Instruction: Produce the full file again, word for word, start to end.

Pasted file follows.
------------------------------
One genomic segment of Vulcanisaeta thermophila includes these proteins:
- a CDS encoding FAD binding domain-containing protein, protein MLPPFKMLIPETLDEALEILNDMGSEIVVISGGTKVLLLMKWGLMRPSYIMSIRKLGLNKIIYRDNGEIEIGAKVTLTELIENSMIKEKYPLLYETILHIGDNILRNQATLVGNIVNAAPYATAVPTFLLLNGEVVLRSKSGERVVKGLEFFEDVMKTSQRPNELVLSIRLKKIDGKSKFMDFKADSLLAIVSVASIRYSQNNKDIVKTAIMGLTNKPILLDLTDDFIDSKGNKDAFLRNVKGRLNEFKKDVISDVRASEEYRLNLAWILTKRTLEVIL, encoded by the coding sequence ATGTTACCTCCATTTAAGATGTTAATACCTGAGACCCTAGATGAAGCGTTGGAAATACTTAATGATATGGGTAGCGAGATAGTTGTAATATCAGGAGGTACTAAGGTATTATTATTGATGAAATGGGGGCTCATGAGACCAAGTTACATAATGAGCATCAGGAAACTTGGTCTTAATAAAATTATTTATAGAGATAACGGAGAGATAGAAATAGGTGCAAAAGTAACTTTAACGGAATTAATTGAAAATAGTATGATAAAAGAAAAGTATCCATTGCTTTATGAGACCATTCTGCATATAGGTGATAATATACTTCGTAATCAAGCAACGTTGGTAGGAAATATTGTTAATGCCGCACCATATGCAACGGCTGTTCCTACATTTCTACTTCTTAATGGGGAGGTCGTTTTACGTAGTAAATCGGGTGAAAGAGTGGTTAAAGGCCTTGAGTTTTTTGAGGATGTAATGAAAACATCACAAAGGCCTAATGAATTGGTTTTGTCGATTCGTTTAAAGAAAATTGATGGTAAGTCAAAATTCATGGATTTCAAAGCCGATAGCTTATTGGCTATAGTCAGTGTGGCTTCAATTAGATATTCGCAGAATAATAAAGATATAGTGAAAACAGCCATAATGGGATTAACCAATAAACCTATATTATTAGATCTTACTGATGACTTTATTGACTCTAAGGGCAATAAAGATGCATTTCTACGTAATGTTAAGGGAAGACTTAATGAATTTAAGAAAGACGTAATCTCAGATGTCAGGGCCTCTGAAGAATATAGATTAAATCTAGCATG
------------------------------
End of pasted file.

One genomic segment of Vulcanisaeta thermophila includes these proteins:
- a CDS encoding FAD binding domain-containing protein, protein MLPPFKMLIPETLDEALEILNDMGSEIVVISGGTKVLLLMKWGLMRPSYIMSIRKLGLNKIIYRDNGEIEIGAKVTLTELIENSMIKEKYPLLYETILHIGDNILRNQATLVGNIVNAAPYATAVPTFLLLNGEVVLRSKSGERVVKGLEFFEDVMKTSQRPNELVLSIRLKKIDGKSKFMDFKADSLLAIVSVASIRYSQNNKDIVKTAIMGLTNKPILLDLTDDFIDSKGNKDAFLRNVKGRLNEFKKDVISDVRASEEYRLNLAWILTKRTLEVIL, encoded by the coding sequence ATGTTACCTCCATTTAAGATGTTAATACCTGAGACCCTAGATGAAGCGTTGGAAATACTTAATGATATGGGTAGCGAGATAGTTGTAATATCAGGAGGTACTAAGGTATTATTATTGATGAAATGGGGGCTCATGAGACCAAGTTACATAATGAGCATCAGGAAACTTGGTCTTAATAAAATTATTTATAGAGATAACGGAGAGATAGAAATAGGTGCAAAAGTAACTTTAACGGAATTAATTGAAAATAGTATGATAAAAGAAAAGTATCCATTGCTTTATGAGACCATTCTGCATATAGGTGATAATATACTTCGTAATCAAGCAACGTTGGTAGGAAATATTGTTAATGCCGCACCATATGCAACGGCTGTTCCTACATTTCTACTTCTTAATGGGGAGGTCGTTTTACGTAGTAAATCGGGTGAAAGAGTGGTTAAAGGCCTTGAGTTTTTTGAGGATGTAATGAAAACATCACAAAGGCCTAATGAATTGGTTTTGTCGATTCGTTTAAAGAAAATTGATGGTAAGTCAAAATTCATGGATTTCAAAGCCGATAGCTTATTGGCTATAGTCAGTGTGGCTTCAATTAGATATTCGCAGAATAATAAAGATATAGTGAAAACAGCCATAATGGGATTAACCAATAAACCTATATTATTAGATCTTACTGATGACTTTATTGACTCTAAGGGCAATAAAGATGCATTTCTACGTAATGTTAAGGGAAGACTTAATGAATTTAAGAAAGACGTAATCTCAGATGTCAGGGCCTCTGAAGAATATAGATTAAATCTAGCATG